Last week, I wrote about the game Leon Cadore and Joe Oeschger each pitched 26 innings, battling to a 1-1 tie.
The great Steve Wulf reminded me of a couple more iron man performances. In 1926, Indians pitcher Dutch Levsen started and won both games of a doubleheader against the Red Sox, pitching two complete games and allowing four hits and one run each game. He's the last pitcher with two complete-game victories in one day.
What I can't figure out is why manager Tris Speaker had him pitch both games. Levsen wasn't a particularly distinguished pitcher, in his first full season in the majors, although having a decent season. He hadn't pitched particularly well entering that late August doubleheader, having been knocked out in the third inning a couple starts prior. The Indians entered the day in second place, 8.5 games behind the first-place Yankees. The Red Sox would end up losing 107 games that year, so maybe Speaker saw it as an opportunity to save one of his better pitchers for the next series, especially after Levsen cruised in the opening game.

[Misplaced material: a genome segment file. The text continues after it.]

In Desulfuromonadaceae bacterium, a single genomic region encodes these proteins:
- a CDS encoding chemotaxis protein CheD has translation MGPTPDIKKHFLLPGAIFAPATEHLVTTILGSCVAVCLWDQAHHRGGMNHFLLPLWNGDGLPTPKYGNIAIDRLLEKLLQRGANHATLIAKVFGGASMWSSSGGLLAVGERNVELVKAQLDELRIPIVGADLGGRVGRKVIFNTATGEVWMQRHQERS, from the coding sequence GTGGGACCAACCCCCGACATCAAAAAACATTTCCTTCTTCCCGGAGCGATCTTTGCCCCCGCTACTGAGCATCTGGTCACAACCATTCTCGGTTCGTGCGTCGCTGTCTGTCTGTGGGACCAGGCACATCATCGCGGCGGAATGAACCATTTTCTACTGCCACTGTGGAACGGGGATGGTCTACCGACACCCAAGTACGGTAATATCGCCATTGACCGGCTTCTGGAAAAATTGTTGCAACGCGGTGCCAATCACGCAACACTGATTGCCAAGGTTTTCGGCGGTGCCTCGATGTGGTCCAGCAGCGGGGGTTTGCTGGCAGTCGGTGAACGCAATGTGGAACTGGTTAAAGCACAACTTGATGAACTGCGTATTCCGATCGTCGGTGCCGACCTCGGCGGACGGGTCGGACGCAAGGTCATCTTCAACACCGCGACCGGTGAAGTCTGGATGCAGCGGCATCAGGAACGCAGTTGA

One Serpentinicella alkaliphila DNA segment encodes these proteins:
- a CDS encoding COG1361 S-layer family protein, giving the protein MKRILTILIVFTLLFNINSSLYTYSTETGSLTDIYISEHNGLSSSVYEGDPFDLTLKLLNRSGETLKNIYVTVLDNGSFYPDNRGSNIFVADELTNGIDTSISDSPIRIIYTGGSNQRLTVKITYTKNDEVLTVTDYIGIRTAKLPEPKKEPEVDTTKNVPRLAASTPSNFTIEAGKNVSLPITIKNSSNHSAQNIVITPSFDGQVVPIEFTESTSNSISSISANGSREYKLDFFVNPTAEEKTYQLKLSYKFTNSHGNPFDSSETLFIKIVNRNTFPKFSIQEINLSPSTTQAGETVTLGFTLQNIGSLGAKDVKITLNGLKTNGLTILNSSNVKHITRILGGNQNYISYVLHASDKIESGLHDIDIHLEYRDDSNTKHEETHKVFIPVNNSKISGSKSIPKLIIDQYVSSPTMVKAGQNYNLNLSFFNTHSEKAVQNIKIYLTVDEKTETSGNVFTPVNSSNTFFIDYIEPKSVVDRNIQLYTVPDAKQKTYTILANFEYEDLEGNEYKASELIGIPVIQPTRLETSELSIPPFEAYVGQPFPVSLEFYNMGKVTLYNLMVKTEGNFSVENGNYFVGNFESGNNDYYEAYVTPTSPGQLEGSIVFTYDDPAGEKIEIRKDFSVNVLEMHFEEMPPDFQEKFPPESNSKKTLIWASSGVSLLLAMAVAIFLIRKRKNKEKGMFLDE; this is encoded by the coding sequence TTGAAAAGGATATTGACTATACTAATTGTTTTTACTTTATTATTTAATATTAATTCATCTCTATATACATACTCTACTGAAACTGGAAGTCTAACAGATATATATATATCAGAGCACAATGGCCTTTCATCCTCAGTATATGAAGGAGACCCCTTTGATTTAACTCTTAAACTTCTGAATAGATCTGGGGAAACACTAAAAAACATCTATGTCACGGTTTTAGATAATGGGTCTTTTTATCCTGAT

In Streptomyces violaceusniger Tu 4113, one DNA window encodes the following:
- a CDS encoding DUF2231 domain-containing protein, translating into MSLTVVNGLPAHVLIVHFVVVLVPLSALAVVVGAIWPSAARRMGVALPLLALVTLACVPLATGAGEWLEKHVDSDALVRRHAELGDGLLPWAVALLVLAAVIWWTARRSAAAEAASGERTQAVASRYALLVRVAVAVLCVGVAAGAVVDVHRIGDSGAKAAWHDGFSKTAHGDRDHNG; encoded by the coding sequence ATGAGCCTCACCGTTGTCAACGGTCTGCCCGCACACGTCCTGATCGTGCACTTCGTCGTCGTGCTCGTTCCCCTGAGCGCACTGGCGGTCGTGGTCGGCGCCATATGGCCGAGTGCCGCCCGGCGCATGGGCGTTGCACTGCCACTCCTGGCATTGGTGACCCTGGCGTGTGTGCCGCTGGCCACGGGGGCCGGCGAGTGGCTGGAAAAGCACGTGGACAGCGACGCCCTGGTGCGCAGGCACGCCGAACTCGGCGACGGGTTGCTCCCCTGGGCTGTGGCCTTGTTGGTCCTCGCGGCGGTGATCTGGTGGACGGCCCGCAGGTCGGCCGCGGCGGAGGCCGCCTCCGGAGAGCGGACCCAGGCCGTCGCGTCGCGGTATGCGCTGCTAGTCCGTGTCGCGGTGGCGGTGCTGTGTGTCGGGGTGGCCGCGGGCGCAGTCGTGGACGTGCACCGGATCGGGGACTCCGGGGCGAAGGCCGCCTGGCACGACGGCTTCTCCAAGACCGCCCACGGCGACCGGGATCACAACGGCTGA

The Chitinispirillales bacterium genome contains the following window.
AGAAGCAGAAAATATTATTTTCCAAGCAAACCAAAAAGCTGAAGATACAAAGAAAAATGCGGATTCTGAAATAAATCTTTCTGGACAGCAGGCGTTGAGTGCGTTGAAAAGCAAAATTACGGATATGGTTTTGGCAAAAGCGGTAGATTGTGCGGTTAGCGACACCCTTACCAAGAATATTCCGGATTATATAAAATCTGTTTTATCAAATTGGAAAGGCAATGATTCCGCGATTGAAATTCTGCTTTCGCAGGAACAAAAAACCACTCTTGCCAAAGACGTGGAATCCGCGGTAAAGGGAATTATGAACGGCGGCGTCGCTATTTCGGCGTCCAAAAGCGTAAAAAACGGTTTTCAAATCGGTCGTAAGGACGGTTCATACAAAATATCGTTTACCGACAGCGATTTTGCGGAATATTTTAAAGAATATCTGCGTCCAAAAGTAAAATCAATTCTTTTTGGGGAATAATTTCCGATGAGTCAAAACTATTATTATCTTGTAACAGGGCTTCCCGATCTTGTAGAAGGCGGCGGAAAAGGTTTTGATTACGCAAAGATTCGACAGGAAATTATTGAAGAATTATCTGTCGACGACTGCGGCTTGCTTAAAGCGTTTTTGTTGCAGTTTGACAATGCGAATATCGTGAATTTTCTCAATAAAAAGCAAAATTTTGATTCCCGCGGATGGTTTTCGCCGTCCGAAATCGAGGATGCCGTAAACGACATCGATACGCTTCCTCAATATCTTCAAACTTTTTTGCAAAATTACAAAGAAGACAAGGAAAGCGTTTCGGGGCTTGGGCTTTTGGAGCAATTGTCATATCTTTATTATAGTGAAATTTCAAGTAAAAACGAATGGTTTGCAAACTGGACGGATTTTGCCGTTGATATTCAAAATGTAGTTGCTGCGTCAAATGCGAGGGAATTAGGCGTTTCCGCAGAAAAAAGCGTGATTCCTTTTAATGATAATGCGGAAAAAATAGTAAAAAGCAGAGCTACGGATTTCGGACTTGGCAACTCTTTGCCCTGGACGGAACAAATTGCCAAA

We don't know how many pitches Levsen threw. He faced 30 batters the first game and walked just one with no strikeouts, so it's possible his pitch count was well under 100. In the second game, he had two walks and again struck out nobody.
Still, the day may have taken its toll. Levsen would win only five more games in his major league career.
Jack Scott of the Phillies was the last pitcher to throw two complete games in one day, splitting a doubleheader the following season. Scott was a journeyman right-hander (he'd lead the NL with 21 losses that year) who beat the Reds 3-1 in the first game, allowing six hits and striking out nobody, and came back to throw eight innings in 3-0 loss in the second game.
With good reason, the doubleheader trick soon fell out of favor, although Brooklyn's Don Newcombe nearly accomplished the feat in 1950, throwing a complete game victory in the first game to beat the Phillies 2-0 and going seven innings in the nightcap (getting a no-decision). From Aug. 17 to Sept. 6, Newcombe started seven games in 21 days and pitched 59.1 innings ... and had a 1.37 ERA. The Dodgers were in second place, 5.5 games behind the Phillies, so this appears to be a matter of manager Burt Shotton riding his hot hand as hard as possible. (The Phillies would end up clinching the pennant on the final day of the season.)